Aiming for Third-Time Charm, San Diego’s Astute Networks Raises $12M
[Corrected 6/19/12, 10:25 am. See below.] San Diego’s Astute Networks, which reinvented itself almost two years ago by focusing on flash-based technology for accelerating virtualized computing systems, has closed on a $12 million Series B financing led by Samsung Investment Corp. The deal reflects the merits of the company’s new strategy, says Astute CEO Steve Topper, who likens raising capital for tech companies in San Diego to “trying to find water in the desert.”
Astute Networks was founded in 2000 as a fabless chip design company, but later shifted its focus to advanced telecommunications computing architecture as a manufacturer of blade storage equipment for telecommunications, aerospace, government and other “mission critical” markets. In the fall of 2010, the company again changed course to focus its business on addressing the performance issues that arise with network virtualization, a method for enabling network users to share computer resources much more efficiently. “We address the issues that arise with server virtualization and the I/O [input/output] needed to sustain performance to storage,” Topper says.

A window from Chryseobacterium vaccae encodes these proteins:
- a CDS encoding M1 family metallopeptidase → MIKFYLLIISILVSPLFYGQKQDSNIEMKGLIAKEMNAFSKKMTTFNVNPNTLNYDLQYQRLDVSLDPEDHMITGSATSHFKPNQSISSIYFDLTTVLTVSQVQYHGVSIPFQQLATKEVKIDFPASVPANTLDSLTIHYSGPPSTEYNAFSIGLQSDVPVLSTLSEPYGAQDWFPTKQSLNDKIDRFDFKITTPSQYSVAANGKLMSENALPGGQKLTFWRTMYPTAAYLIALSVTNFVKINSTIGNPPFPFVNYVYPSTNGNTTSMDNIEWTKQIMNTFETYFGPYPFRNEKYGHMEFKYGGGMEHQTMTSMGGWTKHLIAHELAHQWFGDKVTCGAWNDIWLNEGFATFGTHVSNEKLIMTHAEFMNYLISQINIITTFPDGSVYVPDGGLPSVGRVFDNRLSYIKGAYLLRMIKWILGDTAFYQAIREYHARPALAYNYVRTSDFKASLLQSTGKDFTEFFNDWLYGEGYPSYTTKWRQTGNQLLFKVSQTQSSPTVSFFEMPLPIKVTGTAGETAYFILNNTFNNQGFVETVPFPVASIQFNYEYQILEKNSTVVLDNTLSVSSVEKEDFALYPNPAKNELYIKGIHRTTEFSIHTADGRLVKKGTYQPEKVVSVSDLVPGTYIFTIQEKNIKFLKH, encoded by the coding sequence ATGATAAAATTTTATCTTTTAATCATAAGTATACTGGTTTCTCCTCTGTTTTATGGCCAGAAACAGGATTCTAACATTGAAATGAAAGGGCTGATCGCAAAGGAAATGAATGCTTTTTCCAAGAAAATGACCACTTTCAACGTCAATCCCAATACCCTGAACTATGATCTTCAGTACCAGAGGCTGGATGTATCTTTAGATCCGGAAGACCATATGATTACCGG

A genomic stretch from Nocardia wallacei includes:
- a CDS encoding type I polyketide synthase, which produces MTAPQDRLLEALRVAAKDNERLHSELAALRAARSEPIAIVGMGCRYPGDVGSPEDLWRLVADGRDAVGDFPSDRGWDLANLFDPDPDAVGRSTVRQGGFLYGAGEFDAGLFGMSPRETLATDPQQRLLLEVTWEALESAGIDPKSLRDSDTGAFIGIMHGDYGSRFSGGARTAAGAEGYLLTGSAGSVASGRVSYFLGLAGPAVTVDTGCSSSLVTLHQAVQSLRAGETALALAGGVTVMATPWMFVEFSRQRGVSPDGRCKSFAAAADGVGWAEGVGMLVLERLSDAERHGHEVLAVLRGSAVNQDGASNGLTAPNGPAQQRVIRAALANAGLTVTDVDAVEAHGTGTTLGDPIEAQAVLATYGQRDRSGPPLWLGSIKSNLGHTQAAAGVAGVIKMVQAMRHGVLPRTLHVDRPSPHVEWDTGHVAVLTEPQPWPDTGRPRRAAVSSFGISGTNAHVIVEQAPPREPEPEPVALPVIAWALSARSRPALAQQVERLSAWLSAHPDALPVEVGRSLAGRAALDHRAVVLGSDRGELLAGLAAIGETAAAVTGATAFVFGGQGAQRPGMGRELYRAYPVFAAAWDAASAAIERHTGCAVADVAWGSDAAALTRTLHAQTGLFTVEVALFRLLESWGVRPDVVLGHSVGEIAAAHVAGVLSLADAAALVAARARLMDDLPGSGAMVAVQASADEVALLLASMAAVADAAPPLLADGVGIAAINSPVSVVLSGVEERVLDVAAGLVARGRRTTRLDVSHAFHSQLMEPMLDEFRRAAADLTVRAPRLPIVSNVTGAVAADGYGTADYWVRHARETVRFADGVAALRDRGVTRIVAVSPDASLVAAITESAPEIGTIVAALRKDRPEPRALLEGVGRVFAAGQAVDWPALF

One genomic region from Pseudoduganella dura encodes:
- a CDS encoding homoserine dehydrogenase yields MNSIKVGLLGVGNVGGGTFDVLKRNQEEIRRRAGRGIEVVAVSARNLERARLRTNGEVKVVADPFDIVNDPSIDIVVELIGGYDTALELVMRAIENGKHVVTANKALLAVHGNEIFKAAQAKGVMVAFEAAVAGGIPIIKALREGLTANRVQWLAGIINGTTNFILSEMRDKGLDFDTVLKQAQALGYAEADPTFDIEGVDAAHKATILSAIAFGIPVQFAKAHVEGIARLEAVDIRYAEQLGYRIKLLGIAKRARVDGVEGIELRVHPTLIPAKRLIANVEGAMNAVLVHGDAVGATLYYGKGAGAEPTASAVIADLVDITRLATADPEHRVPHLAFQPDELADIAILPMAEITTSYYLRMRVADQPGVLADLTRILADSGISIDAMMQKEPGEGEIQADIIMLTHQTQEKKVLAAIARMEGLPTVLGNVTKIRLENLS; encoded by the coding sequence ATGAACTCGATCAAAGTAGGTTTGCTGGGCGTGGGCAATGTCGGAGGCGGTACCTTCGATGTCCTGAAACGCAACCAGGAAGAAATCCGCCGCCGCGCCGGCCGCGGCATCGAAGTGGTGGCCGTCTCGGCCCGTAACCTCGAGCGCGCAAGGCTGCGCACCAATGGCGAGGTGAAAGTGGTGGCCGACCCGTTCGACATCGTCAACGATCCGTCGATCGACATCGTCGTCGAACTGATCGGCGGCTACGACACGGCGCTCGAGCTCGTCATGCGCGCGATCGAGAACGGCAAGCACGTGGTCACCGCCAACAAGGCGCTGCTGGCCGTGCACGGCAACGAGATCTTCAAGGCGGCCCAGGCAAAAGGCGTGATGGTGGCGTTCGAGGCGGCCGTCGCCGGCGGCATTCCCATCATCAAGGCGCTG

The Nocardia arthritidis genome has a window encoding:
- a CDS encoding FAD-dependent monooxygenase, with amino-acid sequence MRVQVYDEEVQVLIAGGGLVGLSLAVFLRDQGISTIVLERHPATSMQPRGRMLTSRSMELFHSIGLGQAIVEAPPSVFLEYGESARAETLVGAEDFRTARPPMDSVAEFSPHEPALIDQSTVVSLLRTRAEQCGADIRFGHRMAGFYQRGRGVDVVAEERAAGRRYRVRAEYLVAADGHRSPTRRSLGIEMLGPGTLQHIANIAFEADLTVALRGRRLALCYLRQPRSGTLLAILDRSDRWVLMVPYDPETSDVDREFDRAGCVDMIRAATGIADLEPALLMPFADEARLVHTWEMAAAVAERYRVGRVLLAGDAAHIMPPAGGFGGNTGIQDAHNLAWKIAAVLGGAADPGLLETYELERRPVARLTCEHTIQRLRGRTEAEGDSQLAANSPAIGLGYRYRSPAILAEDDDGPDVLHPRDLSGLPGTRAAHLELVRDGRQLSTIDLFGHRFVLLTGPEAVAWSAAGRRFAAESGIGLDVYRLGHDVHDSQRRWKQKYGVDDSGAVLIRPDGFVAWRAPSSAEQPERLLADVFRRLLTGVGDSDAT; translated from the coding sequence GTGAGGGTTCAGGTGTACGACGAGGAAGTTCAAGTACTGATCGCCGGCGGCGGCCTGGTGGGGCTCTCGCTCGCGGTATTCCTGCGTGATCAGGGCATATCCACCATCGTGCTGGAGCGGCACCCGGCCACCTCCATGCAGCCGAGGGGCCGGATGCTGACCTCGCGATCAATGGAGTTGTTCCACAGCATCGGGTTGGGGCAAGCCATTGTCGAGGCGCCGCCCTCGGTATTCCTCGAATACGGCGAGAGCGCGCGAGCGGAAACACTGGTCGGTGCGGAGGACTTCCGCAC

[Clarifies and corrects terminology] Virtualization offers tremendous cost savings by greatly reducing the number of servers needed to run a business, and offers greater flexibility in the way computing resources are allocated to users in virtual networks. Topper estimates there are now 60 million virtual machines (desktops and servers) in the U.S., and he cites IDC projections of strong growth in the multi-billion dollar global market for solid state disc (SSD) technology.
But Topper says virtualization can pose significant challenges by penalizing network performance and bogging down user applications.
“Think of it as driving down a highway at 60 miles per hour, and you want to get off at the next exit,” Topper says. “But the off-ramp is where all the cars have lined up, and there’s just a huge, huge, funnel to get off the freeway. That’s the bottleneck that we address. We allow everyone to have sustained computing resources.”
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